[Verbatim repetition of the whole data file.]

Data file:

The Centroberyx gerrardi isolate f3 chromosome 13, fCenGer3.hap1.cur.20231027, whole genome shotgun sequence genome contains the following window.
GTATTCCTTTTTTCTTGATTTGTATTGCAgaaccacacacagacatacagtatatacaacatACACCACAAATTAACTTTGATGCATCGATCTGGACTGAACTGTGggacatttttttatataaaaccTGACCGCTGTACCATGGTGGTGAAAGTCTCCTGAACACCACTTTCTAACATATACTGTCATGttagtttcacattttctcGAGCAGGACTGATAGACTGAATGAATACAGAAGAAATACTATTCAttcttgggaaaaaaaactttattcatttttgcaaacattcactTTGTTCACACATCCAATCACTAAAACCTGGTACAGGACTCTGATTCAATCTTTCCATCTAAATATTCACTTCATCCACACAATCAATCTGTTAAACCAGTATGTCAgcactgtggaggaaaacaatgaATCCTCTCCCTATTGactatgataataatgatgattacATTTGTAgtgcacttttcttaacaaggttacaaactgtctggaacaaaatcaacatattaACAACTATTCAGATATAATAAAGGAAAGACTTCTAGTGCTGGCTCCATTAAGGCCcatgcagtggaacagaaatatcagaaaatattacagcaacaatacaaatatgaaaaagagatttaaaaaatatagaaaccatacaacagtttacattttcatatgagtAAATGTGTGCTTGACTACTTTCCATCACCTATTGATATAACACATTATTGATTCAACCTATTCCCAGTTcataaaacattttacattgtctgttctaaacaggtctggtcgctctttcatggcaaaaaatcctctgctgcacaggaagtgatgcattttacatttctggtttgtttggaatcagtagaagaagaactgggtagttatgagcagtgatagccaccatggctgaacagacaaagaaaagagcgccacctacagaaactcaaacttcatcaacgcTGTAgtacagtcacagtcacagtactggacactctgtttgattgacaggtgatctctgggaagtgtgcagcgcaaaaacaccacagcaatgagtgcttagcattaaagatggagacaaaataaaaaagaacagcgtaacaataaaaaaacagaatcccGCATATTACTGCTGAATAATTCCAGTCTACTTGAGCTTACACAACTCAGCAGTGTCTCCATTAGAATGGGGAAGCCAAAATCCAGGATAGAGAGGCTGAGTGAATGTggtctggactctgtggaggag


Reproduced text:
The Centroberyx gerrardi isolate f3 chromosome 13, fCenGer3.hap1.cur.20231027, whole genome shotgun sequence genome contains the following window.
GTATTCCTTTTTTCTTGATTTGTATTGCAgaaccacacacagacatacagtatatacaacatACACCACAAATTAACTTTGATGCATCGATCTGGACTGAACTGTGggacatttttttatataaaaccTGACCGCTGTACCATGGTGGTGAAAGTCTCCTGAACACCACTTTCTAACATATACTGTCATGttagtttcacattttctcGAGCAGGACTGATAGACTGAATGAATACAGAAGAAATACTATTCAttcttgggaaaaaaaactttattcatttttgcaaacattcactTTGTTCACACATCCAATCACTAAAACCTGGTACAGGACTCTGATTCAATCTTTCCATCTAAATATTCACTTCATCCACACAATCAATCTGTTAAACCAGTATGTCAgcactgtggaggaaaacaatgaATCCTCTCCCTATTGactatgataataatgatgattacATTTGTAgtgcacttttcttaacaaggttacaaactgtctggaacaaaatcaacatattaACAACTATTCAGATATAATAAAGGAAAGACTTCTAGTGCTGGCTCCATTAAGGCCcatgcagtggaacagaaatatcagaaaatattacagcaacaatacaaatatgaaaaagagatttaaaaaatatagaaaccatacaacagtttacattttcatatgagtAAATGTGTGCTTGACTACTTTCCATCACCTATTGATATAACACATTATTGATTCAACCTATTCCCAGTTcataaaacattttacattgtctgttctaaacaggtctggtcgctctttcatggcaaaaaatcctctgctgcacaggaagtgatgcattttacatttctggtttgtttggaatcagtagaagaagaactgggtagttatgagcagtgatagccaccatggctgaacagacaaagaaaagagcgccacctacagaaactcaaacttcatcaacgcTGTAgtacagtcacagtcacagtactggacactctgtttgattgacaggtgatctctgggaagtgtgcagcgcaaaaacaccacagcaatgagtgcttagcattaaagatggagacaaaataaaaaagaacagcgtaacaataaaaaaacagaatcccGCATATTACTGCTGAATAATTCCAGTCTACTTGAGCTTACACAACTCAGCAGTGTCTCCATTAGAATGGGGAAGCCAAAATCCAGGATAGAGAGGCTGAGTGAATGTggtctggactctgtggaggag